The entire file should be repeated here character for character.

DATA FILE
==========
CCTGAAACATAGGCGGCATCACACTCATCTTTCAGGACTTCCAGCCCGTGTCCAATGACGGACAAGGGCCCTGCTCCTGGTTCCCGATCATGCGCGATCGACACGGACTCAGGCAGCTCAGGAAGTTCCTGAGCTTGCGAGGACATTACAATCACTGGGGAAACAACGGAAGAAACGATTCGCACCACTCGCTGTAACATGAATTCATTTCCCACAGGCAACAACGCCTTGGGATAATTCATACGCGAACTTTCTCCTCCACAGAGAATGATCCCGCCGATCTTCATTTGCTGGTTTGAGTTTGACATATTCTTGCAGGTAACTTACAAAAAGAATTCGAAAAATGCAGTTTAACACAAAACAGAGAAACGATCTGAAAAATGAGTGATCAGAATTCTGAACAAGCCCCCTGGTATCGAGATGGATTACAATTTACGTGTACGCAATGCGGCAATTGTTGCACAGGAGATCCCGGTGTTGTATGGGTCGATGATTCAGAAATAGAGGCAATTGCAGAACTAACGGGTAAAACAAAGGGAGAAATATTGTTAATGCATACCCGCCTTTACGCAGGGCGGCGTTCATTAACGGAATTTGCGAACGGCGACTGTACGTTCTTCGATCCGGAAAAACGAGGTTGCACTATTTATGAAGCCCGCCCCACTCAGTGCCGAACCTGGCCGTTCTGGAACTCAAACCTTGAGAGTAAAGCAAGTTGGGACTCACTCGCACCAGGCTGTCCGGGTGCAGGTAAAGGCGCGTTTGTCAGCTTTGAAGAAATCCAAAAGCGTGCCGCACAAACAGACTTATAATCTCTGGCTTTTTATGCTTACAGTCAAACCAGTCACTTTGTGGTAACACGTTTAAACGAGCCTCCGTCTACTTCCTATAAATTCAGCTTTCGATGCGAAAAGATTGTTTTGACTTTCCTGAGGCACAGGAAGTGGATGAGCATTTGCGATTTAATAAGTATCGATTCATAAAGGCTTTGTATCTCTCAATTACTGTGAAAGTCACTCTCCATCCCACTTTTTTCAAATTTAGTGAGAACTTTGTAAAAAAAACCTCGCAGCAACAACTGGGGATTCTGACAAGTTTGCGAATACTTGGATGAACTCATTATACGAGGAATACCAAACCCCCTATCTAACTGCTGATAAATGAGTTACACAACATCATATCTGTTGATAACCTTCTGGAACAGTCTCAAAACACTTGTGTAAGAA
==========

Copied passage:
CCTGAAACATAGGCGGCATCACACTCATCTTTCAGGACTTCCAGCCCGTGTCCAATGACGGACAAGGGCCCTGCTCCTGGTTCCCGATCATGCGCGATCGACACGGACTCAGGCAGCTCAGGAAGTTCCTGAGCTTGCGAGGACATTACAATCACTGGGGAAACAACGGAAGAAACGATTCGCACCACTCGCTGTAACATGAATTCATTTCCCACAGGCAACAACGCCTTGGGATAATTCATACGCGAACTTTCTCCTCCACAGAGAATGATCCCGCCGATCTTCATTTGCTGGTTTGAGTTTGACATATTCTTGCAGGTAACTTACAAAAAGAATTCGAAAAATGCAGTTTAACACAAAACAGAGAAACGATCTGAAAAATGAGTGATCAGAATTCTGAACAAGCCCCCTGGTATCGAGATGGATTACAATTTACGTGTACGCAATGCGGCAATTGTTGCACAGGAGATCCCGGTGTTGTATGGGTCGATGATTCAGAAATAGAGGCAATTGCAGAACTAACGGGTAAAACAAAGGGAGAAATATTGTTAATGCATACCCGCCTTTACGCAGGGCGGCGTTCATTAACGGAATTTGCGAACGGCGACTGTACGTTCTTCGATCCGGAAAAACGAGGTTGCACTATTTATGAAGCCCGCCCCACTCAGTGCCGAACCTGGCCGTTCTGGAACTCAAACCTTGAGAGTAAAGCAAGTTGGGACTCACTCGCACCAGGCTGTCCGGGTGCAGGTAAAGGCGCGTTTGTCAGCTTTGAAGAAATCCAAAAGCGTGCCGCACAAACAGACTTATAATCTCTGGCTTTTTATGCTTACAGTCAAACCAGTCACTTTGTGGTAACACGTTTAAACGAGCCTCCGTCTACTTCCTATAAATTCAGCTTTCGATGCGAAAAGATTGTTTTGACTTTCCTGAGGCACAGGAAGTGGATGAGCATTTGCGATTTAATAAGTATCGATTCATAAAGGCTTTGTATCTCTCAATTACTGTGAAAGTCACTCTCCATCCCACTTTTTTCAAATTTAGTGAGAACTTTGTAAAAAAAACCTCGCAGCAACAACTGGGGATTCTGACAAGTTTGCGAATACTTGGATGAACTCATTATACGAGGAATACCAAACCCCCTATCTAACTGCTGATAAATGAGTTACACAACATCATATCTGTTGATAACCTTCTGGAACAGTCTCAAAACACTTGTGTAAGAA